Exogenously applied abscisic acid did not consistently delay budburst of deacclimating grapevines

Edward Hellman, Steven Shelby, Cynthia Lowery

Research output: Contribution to journalArticlepeer-review

15 Scopus citations

Abstract

An experimental formulation of abscisic acid (ABA; Valent Biosciences VBC-30025) was evaluated for potential to delay budburst of Vitis vinifera L. winegrapes. Five experiments were conducted during 2004 and 2005 on dormant grapevine cuttings, container-grown vines, and field-grown vines to evaluate rates and/or timing of ABA applications. Two application methods were tested - spray application to buds or soil application. Spray application of ABA solutions to unopened buds increased the number of days to budburst by 3.5 days in one of four laboratory trials on single-bud cuttings, and delayed budburst by one day in established field-grown vines in one of two years. Further study to enhance the efficacy of ABA spray applications should examine materials or methods to improve penetration of ABA through bud scales. Soil applications of ABA to container-grown vines provided the greatest delay in budburst (up to 7 days) and gave the most consistent response. Soil application of ABA to established field-grown vines, however, produced no response and this may not be a practical or economical application method for commercial vineyards.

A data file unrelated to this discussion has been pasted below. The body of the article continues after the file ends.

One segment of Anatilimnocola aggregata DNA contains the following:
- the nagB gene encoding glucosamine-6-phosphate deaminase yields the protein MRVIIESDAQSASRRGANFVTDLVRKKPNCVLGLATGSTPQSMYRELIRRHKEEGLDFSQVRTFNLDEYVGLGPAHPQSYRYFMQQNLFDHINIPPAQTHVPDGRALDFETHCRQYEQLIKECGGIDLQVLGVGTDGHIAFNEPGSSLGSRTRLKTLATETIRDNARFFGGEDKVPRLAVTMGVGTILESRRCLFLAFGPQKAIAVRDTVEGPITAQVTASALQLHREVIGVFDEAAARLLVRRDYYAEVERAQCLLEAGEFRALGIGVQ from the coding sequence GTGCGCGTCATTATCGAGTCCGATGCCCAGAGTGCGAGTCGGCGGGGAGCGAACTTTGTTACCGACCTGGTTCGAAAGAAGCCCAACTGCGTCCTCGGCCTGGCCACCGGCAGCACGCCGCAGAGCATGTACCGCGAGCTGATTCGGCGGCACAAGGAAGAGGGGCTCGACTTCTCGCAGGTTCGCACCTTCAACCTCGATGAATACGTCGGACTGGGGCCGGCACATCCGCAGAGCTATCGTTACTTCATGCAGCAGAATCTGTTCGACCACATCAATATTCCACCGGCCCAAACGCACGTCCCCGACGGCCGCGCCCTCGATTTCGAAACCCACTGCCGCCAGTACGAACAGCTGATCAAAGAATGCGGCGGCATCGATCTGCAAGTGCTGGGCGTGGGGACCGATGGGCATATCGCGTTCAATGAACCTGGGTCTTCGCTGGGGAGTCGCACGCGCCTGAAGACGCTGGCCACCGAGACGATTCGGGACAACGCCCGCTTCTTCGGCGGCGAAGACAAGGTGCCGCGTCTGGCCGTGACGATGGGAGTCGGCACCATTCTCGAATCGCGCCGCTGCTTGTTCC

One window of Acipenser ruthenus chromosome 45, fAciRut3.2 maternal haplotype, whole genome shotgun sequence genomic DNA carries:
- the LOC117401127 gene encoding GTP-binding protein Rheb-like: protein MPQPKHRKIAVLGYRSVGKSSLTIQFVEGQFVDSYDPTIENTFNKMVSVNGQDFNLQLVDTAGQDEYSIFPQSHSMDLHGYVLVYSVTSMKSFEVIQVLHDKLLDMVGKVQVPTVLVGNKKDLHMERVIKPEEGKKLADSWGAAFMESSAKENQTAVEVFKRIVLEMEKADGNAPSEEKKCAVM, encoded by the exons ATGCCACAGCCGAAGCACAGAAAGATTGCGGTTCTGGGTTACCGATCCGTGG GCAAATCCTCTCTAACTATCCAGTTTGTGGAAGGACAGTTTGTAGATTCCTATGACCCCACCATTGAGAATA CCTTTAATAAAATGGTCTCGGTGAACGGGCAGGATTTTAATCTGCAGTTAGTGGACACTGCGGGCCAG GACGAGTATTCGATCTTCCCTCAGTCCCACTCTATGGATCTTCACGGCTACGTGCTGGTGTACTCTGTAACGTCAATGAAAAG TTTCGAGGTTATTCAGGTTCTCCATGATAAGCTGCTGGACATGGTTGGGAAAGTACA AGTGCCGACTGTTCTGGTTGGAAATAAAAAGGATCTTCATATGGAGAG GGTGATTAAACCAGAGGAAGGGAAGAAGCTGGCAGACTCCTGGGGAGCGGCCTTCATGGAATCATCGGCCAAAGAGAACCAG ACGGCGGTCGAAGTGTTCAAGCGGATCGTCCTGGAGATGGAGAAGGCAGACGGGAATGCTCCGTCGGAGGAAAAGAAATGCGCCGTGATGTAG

Original languageEnglish
Pages (from-to)178-186
Number of pages9
JournalJournal of the American Pomological Society
Volume60
Issue number4
StatePublished - Oct 2006

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